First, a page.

In the aftermath of Orlando, it's clearer than ever: Singling out one facet of identity to blame for whatever the scapegoater detests is always vicious, untrue, and damaging.
(1 comments) SHARE Monday, May 23, 2016 The Game of Ones
"The Game of Ones." The Guggenheim's is just one example. Exalting individuals at the expense of communities, neglecting the long history of collective creation, cultural resistance and restoration, self-knowledge and communal knowledge to which so many community artists have dedicated their lives.
SHARE Monday, May 16, 2016 On Burning Out, Burning In
There's been a big discussion about "burnout" among activists lately, meaning many different things: physical maladies of overwork; depression, a sense of futility--or at least a pervading doubt that one's efforts matter. Exhaustion, emotional and intellectual. There's a wise woman in my head who likes to disrupt the magic thinking festival that goes on there. Advice to myself
(1 comments) SHARE Monday, May 2, 2016 Let Them Talk: The Piano Prince
If I asked you to name a prodigiously talented, extravagantly flamboyant, African American, sexually fluid musician with a body like an exclamation point and a taste for the rococo whose premature death left the world a little grayer, of course you'd say "Prince," and you'd be right. Or half-right. Then there's James Booker.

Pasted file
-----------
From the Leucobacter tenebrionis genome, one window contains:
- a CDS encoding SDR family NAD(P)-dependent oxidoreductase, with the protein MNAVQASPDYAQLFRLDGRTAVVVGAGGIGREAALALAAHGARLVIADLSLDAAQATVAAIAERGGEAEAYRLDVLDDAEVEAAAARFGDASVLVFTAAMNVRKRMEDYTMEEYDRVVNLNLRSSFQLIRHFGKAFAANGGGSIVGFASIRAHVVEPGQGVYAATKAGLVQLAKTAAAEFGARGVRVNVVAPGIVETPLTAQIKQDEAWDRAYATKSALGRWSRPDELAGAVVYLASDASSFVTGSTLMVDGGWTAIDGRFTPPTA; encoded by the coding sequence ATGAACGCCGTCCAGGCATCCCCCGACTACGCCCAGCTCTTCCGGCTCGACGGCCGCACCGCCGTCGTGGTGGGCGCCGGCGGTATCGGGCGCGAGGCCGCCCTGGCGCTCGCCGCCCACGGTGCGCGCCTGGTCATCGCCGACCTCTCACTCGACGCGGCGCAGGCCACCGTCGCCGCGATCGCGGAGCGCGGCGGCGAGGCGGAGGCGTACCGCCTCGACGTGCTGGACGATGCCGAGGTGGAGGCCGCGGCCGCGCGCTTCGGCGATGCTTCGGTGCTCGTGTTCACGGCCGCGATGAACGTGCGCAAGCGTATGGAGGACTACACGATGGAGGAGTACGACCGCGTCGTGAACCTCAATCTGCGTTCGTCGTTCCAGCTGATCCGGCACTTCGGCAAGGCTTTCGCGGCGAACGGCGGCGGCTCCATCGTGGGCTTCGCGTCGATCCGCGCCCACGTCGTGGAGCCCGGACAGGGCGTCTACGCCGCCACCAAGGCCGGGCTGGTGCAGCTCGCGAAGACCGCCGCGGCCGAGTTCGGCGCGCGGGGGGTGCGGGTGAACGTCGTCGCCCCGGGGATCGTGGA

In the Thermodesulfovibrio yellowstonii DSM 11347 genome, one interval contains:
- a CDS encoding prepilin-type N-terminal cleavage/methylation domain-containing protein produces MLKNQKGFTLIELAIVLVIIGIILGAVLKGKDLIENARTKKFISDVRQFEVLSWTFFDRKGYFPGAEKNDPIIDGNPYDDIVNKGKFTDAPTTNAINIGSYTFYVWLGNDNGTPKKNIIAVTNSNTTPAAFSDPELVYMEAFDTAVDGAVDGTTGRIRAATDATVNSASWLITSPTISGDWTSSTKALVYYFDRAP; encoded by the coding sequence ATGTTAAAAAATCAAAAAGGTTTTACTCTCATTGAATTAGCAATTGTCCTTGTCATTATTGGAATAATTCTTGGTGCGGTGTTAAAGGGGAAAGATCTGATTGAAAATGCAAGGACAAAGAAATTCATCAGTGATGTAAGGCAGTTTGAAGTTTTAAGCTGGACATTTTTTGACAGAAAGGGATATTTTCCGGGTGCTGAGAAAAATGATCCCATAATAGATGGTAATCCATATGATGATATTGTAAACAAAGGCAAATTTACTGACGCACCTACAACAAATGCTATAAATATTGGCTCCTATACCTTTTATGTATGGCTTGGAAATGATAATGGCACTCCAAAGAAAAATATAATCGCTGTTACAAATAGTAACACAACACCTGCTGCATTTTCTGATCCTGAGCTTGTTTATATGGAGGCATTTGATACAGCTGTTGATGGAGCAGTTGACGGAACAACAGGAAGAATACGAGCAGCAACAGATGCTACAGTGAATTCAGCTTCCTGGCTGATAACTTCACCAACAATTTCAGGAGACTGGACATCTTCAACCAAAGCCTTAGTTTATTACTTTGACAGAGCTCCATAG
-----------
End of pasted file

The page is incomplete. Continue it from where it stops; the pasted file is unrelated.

(1 comments) SHARE Friday, April 8, 2016 You're Drafted: What Now?
Nothing characterizes the difference between the sixties and our era as much as the Vietnam-era draft, making political decisions intensely personal. The Boys Who Said NO! a film-in-progress and why it matters.
(6 comments) SHARE Thursday, March 10, 2016 On Race, Religion, and Human Complexity
Bernie Sanders gaffe in the debate on Sunday reminds us that it is incumbent on us to do justice to the truth in all its complexity and contradiction. No one can be fairly summed up by the big clumpy identity categories we've come to rely on.
(1 comments) SHARE Tuesday, January 26, 2016 Tell Your Story Now!
Discussion easily turns into argument and friends into foes. But when we share actual stories instead of opinions, things change. Share your story as part of the People's State of the Union 2016.
(3 comments) SHARE Wednesday, December 30, 2015 World So Undivided: John Trudell
An homage to the late John Trudell, knew how to hold the incredible gift of being alive and the surrendering of our power to heal that breaks the world's heart every day.
(1 comments) SHARE Wednesday, December 23, 2015 Clay Feet Abounding: The Presumption of Progressive Virtue
On the FitzGibbon scandal: The first step to addressing abuses of power is always the same: let go of the illusion that people whose politics you find virtuous are going to be more ethical, compassionate, or just in their behavior than people whose politics you find objectionable. People are people, full stop.
SHARE Thursday, November 19, 2015 USDAC Statement on Syrian Refugee Crisis
U.S. Department of Arts and Culture Statement on Syrian Refugee Crisis. Opposing fear & isolation, sending love, creativity & compassion to those needing refuge.